West Aussies created the worst ‘fatbergs’ in years during the 2020 lockdown, costing millions to clear, according to the Water Corporation.
Fatbergs are huge solid globs made up of oil and grease that’s been poured down the drain or loo, congealing around other non-biodegradable waste that’s been flushed, like tampons, condoms and – the biggest offender of all – baby wipes.
Over time, these slimy snowballs accumulate to block drains, causing sewerage spills.
Make no mistake, these things can get HUGE, the Water Corporation’s Clare Lugar told the ABC they’ve had to bring in cranes to dislodge these things to be taken away to landfill. WTF.
“I’ve seen some in other wastewater systems around the world as big as a bus.”
And it seems that being stuck at home and being faced with empty supermarket shelves from panic-buying (leading to flushing loo paper ‘alternatives’ instead of binning them) have contributed to having our biggest fatberg problem in years.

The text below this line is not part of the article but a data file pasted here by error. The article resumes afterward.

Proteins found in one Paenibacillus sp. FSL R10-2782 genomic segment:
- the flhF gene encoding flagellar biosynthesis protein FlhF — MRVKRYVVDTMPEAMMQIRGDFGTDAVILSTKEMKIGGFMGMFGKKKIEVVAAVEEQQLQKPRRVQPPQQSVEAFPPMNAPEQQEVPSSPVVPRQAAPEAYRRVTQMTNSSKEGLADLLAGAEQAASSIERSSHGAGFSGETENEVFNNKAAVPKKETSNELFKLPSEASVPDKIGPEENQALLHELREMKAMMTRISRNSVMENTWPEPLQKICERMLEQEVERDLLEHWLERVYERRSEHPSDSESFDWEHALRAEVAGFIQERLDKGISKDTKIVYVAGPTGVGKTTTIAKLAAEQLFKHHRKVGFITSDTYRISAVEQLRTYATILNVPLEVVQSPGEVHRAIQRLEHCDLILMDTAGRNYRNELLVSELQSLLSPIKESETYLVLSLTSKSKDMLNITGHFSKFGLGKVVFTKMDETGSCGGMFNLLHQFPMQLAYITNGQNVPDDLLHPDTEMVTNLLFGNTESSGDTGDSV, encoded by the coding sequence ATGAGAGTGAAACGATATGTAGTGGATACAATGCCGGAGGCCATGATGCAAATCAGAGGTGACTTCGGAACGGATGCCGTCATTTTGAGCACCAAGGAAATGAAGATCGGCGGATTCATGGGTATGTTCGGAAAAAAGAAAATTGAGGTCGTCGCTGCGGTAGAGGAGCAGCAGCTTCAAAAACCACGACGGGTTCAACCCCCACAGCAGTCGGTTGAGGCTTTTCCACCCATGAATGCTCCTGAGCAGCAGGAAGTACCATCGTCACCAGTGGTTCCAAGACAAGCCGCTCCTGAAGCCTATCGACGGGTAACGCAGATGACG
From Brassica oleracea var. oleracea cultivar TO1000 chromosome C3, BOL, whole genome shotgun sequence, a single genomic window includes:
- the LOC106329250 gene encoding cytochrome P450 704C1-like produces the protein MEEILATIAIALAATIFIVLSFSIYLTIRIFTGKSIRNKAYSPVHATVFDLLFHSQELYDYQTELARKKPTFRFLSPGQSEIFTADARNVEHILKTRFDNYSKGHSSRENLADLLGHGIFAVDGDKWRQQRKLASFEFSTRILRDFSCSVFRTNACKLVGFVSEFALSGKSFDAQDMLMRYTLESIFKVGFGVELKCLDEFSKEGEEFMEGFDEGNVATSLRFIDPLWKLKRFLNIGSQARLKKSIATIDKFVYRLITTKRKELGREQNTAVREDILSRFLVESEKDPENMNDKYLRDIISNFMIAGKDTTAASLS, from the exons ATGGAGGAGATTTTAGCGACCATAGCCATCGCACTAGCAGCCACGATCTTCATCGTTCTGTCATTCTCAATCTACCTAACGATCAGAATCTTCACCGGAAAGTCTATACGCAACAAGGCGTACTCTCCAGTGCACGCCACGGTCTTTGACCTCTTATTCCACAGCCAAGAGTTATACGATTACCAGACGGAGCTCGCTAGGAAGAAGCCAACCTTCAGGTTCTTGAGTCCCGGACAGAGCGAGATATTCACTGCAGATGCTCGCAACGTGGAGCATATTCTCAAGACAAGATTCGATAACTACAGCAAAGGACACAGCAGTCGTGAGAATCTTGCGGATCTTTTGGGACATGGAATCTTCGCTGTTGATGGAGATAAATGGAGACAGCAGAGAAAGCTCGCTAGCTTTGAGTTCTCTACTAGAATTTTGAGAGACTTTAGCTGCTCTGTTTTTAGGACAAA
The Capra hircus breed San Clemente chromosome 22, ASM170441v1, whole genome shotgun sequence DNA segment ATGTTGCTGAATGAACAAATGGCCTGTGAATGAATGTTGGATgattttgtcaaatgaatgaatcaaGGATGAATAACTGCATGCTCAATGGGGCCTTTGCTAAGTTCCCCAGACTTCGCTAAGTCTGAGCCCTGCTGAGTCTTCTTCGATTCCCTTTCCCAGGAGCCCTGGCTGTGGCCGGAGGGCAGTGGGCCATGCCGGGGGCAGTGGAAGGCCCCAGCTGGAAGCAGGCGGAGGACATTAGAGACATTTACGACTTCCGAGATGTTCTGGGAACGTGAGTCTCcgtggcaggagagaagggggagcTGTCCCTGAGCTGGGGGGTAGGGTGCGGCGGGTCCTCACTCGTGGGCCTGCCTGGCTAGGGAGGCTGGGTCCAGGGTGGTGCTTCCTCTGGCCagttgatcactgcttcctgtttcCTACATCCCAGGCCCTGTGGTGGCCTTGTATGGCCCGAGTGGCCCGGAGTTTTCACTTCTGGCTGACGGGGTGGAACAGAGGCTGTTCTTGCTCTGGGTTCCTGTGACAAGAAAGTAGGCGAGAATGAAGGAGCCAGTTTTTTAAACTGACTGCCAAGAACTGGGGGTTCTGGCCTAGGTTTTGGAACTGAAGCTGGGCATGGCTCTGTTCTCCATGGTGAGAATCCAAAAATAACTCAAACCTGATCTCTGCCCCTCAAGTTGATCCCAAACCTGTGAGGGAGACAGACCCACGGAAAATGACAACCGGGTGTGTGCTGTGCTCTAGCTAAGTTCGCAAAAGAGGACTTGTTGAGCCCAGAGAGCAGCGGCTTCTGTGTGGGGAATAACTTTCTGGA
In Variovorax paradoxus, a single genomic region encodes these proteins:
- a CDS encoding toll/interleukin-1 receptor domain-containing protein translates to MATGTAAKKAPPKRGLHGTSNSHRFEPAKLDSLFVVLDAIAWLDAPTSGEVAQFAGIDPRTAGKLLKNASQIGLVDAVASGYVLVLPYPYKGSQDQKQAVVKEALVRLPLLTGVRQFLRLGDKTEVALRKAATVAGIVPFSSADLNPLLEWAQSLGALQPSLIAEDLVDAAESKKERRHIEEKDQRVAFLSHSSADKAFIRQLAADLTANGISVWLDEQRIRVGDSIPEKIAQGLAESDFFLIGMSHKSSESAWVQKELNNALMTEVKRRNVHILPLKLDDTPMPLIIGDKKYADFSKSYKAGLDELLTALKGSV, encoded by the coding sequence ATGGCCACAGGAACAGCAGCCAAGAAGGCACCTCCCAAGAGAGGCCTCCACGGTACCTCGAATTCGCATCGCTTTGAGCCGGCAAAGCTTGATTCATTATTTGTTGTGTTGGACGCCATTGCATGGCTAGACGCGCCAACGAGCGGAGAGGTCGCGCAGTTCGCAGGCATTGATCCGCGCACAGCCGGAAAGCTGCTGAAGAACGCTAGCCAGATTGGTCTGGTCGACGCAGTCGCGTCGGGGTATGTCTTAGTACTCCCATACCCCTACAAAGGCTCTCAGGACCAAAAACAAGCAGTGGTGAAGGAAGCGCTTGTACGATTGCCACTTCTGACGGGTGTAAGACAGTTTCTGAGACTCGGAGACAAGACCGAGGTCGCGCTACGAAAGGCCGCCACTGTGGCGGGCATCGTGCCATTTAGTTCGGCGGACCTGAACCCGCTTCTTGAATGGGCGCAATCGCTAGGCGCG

Ms Lugar said there had been spikes in blockages between February and May last year while WA was in lockdown.
“We certainly noticed that during that period… we did see that spike in blockages caused by things like wet wipes, sanitary products and things like that being flushed down the loo,” she said.
“When at work people may have put those items in a special bin — usually in the workplace [there are] bins to put those things in there and they’re taken away and disposed of.
“I think with people being at home they may have been unsure what to do and probably put more of those things down the loo.”
Wet toilet wipes may say “flushable”, but Ms Lugar said that was misleading as they don’t break down in the wastewater system.
“Pop them in the bin instead of flushing them,” she said.